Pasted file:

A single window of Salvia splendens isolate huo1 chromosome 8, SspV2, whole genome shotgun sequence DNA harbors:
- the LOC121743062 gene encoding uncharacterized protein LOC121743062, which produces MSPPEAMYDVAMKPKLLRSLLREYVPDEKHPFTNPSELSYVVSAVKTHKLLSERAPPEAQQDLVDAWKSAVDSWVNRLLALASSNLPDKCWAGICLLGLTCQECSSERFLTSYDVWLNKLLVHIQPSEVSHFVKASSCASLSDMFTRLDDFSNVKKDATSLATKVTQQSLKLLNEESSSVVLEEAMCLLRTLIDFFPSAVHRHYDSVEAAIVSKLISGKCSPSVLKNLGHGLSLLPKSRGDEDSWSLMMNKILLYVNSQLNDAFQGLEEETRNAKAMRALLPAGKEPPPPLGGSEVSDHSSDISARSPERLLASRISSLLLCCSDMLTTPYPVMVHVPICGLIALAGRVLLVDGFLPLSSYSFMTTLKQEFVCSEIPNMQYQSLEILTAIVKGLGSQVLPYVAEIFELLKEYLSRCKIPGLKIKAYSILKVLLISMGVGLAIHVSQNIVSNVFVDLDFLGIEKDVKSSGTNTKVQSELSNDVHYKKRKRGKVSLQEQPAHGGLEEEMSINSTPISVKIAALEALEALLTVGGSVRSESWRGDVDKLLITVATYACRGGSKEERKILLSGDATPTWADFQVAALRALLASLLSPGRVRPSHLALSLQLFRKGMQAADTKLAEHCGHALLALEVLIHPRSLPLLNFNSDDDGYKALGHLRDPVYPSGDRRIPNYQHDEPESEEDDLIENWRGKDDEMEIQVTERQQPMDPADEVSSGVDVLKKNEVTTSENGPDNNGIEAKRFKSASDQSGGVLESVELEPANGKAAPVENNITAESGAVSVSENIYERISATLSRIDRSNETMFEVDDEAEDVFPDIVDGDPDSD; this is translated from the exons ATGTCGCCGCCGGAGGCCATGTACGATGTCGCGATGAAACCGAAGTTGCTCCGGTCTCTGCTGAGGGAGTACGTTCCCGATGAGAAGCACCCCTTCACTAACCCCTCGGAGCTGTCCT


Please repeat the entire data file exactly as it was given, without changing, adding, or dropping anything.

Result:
A single window of Salvia splendens isolate huo1 chromosome 8, SspV2, whole genome shotgun sequence DNA harbors:
- the LOC121743062 gene encoding uncharacterized protein LOC121743062, which produces MSPPEAMYDVAMKPKLLRSLLREYVPDEKHPFTNPSELSYVVSAVKTHKLLSERAPPEAQQDLVDAWKSAVDSWVNRLLALASSNLPDKCWAGICLLGLTCQECSSERFLTSYDVWLNKLLVHIQPSEVSHFVKASSCASLSDMFTRLDDFSNVKKDATSLATKVTQQSLKLLNEESSSVVLEEAMCLLRTLIDFFPSAVHRHYDSVEAAIVSKLISGKCSPSVLKNLGHGLSLLPKSRGDEDSWSLMMNKILLYVNSQLNDAFQGLEEETRNAKAMRALLPAGKEPPPPLGGSEVSDHSSDISARSPERLLASRISSLLLCCSDMLTTPYPVMVHVPICGLIALAGRVLLVDGFLPLSSYSFMTTLKQEFVCSEIPNMQYQSLEILTAIVKGLGSQVLPYVAEIFELLKEYLSRCKIPGLKIKAYSILKVLLISMGVGLAIHVSQNIVSNVFVDLDFLGIEKDVKSSGTNTKVQSELSNDVHYKKRKRGKVSLQEQPAHGGLEEEMSINSTPISVKIAALEALEALLTVGGSVRSESWRGDVDKLLITVATYACRGGSKEERKILLSGDATPTWADFQVAALRALLASLLSPGRVRPSHLALSLQLFRKGMQAADTKLAEHCGHALLALEVLIHPRSLPLLNFNSDDDGYKALGHLRDPVYPSGDRRIPNYQHDEPESEEDDLIENWRGKDDEMEIQVTERQQPMDPADEVSSGVDVLKKNEVTTSENGPDNNGIEAKRFKSASDQSGGVLESVELEPANGKAAPVENNITAESGAVSVSENIYERISATLSRIDRSNETMFEVDDEAEDVFPDIVDGDPDSD; this is translated from the exons ATGTCGCCGCCGGAGGCCATGTACGATGTCGCGATGAAACCGAAGTTGCTCCGGTCTCTGCTGAGGGAGTACGTTCCCGATGAGAAGCACCCCTTCACTAACCCCTCGGAGCTGTCCT